For this very specific issue, yes. But for a new issue, you'll might open a new thread on a Community such as this. If you'll learn on figuring out an issue and the solution to that issue yourself, you might be able to find the solution for the next problem yourself in stead of relying on other people. I would advice you to try and be more self-sufficient. I don't mean this jerkishly, but expecting other people to do all the work for you comes across a little lazy. That's one of the reasons I guide in stead of just answer. Almost everyone on this Community is a volunteer. We do this by choice. And personally, I detest lazy people expecting answers. On the other hand, if someone is willing to learn, guiding them to an answer is rather rewarding.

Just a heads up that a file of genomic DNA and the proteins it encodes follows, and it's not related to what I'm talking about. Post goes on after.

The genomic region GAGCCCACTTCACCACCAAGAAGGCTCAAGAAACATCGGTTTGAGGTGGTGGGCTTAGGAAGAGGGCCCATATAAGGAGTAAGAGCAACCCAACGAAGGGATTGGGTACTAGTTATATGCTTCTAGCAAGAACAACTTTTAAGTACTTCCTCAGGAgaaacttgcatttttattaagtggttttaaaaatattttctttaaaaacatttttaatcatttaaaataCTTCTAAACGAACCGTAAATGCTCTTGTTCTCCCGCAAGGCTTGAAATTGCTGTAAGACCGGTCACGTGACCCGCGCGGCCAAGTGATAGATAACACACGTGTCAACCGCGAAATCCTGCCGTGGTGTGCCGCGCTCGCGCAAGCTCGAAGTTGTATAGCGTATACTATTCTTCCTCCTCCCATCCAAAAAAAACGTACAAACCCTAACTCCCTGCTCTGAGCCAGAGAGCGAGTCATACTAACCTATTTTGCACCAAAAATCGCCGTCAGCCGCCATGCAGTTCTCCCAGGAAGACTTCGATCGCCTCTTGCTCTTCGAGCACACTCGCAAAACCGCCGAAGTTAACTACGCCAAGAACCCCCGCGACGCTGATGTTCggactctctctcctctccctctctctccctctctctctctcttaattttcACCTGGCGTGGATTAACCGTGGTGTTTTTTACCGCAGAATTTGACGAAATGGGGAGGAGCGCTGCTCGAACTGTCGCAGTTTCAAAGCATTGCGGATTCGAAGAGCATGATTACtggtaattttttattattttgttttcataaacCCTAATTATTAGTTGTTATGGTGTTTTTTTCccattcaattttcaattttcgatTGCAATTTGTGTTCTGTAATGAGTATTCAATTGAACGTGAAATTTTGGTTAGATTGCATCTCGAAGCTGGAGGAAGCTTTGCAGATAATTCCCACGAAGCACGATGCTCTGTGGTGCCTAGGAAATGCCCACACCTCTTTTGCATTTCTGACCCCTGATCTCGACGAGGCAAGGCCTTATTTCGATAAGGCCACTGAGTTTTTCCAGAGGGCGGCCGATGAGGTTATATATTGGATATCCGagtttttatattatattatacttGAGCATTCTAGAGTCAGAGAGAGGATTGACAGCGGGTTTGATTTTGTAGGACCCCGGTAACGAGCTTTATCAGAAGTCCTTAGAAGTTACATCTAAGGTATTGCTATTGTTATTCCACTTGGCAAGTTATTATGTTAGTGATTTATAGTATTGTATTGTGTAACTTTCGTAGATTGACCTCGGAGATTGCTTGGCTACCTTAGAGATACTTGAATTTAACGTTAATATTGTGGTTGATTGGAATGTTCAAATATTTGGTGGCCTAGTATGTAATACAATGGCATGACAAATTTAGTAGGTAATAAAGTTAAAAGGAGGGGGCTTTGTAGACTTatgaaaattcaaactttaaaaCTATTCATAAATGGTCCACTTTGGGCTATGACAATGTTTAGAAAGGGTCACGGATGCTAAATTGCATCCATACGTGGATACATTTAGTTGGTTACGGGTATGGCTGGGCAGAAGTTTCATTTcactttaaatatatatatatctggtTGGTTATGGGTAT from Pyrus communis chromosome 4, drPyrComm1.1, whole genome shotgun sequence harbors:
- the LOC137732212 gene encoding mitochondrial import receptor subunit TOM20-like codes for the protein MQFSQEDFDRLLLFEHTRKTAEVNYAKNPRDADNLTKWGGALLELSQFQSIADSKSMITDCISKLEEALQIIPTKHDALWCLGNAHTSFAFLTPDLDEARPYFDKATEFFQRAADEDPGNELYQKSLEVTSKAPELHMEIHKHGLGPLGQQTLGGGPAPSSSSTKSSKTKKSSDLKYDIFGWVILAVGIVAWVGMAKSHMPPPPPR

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What will we do when all the people that actually know how die off?


Not everyone who rides a train wants (or needs) to be a train driver.


Not everyone who rides the train steps out of the passenger cabin and into the engine room.
In all fairness, you did cross that line and are no longer "just a passenger" [your clients/users still are].


Hmm, well, I'll decline to debate the relative merits of trains, passengers and engine rooms and the various responsibilities, etc, but if I absolutely know the answer to something, and someone wants to know it, then I simply provide it; I really don't mind if they don't want to learn to fish. Horses for courses; your approach is not one that I'd endorse in this particular situation, but whatever help I get I appreciate, especially as I know it's offered freely.

Still, if you'd like to be even more helpful, maybe you can answer a related question: